Mountains are important towers supplying drinking water to communities and cities everywhere in Uganda. Furthermore, mountain ecosystems in Uganda constitute important biodiversity hotspots hosting some unique biodiversity dwelling in increasingly fragile montane environments. In this regard, the Ministry of Water and Environment in Uganda has much vested interest in promoting sustainable mountain development in the country to allow mountain services keep flowing. Uganda is a member of the Mountain Partnership since 2012 and it indeed the first ever Regional Mountain Partnership meeting was held in Mbaale in 2011. Recently, a national Mountain Stakeholders' forum has been established and the country continues to work hard towards achieving sustainable mountain development.
ARCOS is a regional conservation not-for-profit organization established in 1995 with the mission to enhance biodiversity conservation and sustainable management of natural resources in the Albertine Rift region through the promotion of collaborative conservation action for nature and people. ARCOS is a member of the Mountain Partnership and on 20th February 2013, ARCOS hosted the 3rd African Mountain Partnership regional meeting, a meeting during which the African Mountain Partnership Champions Committee was established and ARCOS was elected to host the secretariat. ARCOS coordinated the development of the Africa Mountain Partnership Work Plan2013-2015 that aims to promote sustainable mountain development in Africa through networking, information sharing, advocacy, promoting research and community benefits from mountain ecosystem services. With funding support from the Swiss Agency for Development and Cooperation (SDC) under its Sustainable Mountain Development for Global Change (SMD4GC) programme, ARCOS is currently coordinating this programme in Africa, which involves a number of SMD related activities among which the first African Regional Mountains Forum was organized in 2014.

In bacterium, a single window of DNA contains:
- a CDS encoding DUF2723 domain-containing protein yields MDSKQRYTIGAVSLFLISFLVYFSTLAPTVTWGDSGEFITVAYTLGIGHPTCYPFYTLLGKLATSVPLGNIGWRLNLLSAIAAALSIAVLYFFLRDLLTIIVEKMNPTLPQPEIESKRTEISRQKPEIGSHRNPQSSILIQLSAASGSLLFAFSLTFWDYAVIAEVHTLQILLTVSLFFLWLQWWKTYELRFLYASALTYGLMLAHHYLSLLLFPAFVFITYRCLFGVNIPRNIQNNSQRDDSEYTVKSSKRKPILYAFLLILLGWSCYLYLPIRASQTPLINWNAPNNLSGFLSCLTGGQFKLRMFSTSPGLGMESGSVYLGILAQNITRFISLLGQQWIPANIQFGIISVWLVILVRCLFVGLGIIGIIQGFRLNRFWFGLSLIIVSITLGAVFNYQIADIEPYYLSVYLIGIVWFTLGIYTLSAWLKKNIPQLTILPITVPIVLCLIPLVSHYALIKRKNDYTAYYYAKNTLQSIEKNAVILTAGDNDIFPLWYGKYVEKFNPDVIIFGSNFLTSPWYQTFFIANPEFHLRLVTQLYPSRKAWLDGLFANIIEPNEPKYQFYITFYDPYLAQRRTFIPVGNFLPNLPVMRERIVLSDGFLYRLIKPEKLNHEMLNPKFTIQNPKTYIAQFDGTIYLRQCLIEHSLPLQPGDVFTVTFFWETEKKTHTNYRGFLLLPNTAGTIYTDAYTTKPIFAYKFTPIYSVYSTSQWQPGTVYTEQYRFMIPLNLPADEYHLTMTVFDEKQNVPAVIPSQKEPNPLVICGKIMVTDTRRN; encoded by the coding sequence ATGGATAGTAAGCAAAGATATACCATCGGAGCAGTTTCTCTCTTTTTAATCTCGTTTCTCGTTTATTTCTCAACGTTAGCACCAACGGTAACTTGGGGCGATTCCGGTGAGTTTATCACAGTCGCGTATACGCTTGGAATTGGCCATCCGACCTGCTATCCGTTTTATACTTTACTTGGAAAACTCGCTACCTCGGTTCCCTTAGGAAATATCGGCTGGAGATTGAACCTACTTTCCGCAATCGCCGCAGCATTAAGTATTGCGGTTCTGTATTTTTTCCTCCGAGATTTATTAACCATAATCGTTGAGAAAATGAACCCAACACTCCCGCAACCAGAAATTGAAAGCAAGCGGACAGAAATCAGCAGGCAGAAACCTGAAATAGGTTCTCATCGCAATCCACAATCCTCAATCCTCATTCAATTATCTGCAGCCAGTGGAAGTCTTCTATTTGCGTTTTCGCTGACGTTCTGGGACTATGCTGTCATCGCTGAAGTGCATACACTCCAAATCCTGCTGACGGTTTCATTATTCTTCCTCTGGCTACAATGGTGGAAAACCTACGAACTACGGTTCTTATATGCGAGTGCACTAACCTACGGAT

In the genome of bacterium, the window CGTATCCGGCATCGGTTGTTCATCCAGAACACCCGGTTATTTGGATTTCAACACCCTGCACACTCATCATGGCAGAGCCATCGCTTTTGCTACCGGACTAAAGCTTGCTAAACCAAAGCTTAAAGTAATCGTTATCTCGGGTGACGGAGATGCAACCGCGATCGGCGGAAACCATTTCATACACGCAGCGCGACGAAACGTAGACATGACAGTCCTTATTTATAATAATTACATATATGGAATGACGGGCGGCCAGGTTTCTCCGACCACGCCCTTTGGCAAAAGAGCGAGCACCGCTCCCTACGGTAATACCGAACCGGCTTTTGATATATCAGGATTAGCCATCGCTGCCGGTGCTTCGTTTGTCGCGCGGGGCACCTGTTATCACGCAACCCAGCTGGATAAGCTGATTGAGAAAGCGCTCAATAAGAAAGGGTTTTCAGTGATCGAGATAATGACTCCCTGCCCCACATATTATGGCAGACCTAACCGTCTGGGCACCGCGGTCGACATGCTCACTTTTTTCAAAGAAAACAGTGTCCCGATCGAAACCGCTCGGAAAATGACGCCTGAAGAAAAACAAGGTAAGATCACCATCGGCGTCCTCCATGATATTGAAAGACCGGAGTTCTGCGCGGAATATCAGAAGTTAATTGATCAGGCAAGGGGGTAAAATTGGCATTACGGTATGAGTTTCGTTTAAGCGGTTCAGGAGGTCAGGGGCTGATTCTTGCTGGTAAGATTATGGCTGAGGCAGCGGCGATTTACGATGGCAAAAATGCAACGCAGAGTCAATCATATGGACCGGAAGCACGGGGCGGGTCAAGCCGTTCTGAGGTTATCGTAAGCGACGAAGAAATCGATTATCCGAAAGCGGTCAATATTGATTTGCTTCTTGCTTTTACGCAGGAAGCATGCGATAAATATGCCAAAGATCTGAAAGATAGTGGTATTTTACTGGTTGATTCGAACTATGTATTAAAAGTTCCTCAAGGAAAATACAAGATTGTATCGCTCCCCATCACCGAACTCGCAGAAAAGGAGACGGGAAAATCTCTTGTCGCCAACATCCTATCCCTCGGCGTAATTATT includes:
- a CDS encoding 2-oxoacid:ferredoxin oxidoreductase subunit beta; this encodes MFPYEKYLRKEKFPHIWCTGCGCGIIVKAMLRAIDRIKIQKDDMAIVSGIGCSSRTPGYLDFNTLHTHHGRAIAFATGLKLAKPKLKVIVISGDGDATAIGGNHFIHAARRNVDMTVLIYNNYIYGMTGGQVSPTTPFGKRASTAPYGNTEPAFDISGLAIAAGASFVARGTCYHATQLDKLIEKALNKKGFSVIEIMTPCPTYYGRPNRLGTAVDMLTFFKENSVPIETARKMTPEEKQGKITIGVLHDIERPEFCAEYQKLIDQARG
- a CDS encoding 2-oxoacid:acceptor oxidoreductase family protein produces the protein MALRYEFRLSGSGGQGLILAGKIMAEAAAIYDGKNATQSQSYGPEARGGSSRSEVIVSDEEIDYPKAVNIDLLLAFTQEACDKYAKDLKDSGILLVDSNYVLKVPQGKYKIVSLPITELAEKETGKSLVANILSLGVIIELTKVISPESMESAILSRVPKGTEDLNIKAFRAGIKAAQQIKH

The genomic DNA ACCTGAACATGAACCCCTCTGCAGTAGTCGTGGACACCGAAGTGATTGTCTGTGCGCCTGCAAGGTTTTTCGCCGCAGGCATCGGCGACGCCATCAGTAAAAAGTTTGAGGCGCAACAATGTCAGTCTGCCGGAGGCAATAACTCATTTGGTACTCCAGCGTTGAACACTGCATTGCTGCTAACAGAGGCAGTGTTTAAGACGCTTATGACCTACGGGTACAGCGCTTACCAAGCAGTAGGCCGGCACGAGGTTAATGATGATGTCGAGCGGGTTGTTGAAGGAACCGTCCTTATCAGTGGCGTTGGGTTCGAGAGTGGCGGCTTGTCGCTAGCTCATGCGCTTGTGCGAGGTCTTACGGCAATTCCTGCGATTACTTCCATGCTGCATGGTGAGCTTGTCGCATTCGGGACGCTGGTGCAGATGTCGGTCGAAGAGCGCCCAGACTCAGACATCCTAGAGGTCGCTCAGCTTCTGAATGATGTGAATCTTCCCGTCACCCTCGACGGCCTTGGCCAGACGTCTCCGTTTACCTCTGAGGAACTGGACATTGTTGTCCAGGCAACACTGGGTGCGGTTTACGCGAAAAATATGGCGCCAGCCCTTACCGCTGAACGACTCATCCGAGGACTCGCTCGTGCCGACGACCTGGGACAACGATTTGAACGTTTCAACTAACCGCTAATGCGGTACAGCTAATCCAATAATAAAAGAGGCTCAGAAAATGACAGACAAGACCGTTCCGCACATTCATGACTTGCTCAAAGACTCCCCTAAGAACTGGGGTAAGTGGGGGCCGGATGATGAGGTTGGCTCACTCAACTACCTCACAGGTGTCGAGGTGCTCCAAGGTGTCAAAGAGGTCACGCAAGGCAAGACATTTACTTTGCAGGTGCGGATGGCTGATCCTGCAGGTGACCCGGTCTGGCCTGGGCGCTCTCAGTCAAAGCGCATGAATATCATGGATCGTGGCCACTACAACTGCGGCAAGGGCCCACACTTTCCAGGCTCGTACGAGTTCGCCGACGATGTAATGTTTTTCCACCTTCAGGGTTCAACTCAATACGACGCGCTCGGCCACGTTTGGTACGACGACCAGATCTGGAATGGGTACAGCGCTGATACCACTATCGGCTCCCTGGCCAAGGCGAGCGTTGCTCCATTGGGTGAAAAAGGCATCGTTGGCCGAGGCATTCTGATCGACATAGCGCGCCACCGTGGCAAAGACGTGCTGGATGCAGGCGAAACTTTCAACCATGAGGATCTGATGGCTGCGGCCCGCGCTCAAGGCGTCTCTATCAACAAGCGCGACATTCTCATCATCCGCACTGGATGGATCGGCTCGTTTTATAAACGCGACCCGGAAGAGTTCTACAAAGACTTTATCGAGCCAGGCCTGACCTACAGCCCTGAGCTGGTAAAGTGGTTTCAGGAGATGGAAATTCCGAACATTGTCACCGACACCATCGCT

The Mountain Partnership is a United Nations voluntary alliance of partners dedicated to improving the lives of mountain people and protecting mountain environments around the world. It is a type II partnership established in 2002 during the World Summit on Sustainable Development in Johannesburg. Mountain Partnership Members are countries and organizations that envision a world with increasing public and private sector commitment, engagement, and investments in sustainable mountain development(SMD) that significantly improve the social and economic well-being and livelihoods of people, empower people in mountain ecosystems to be fully engaged in the decision-making processes that determine the future of mountain communities and ecosystems, and maintain and enhance the health and vitality of mountain ecosystems for their inherent value and for sustainable human benefits.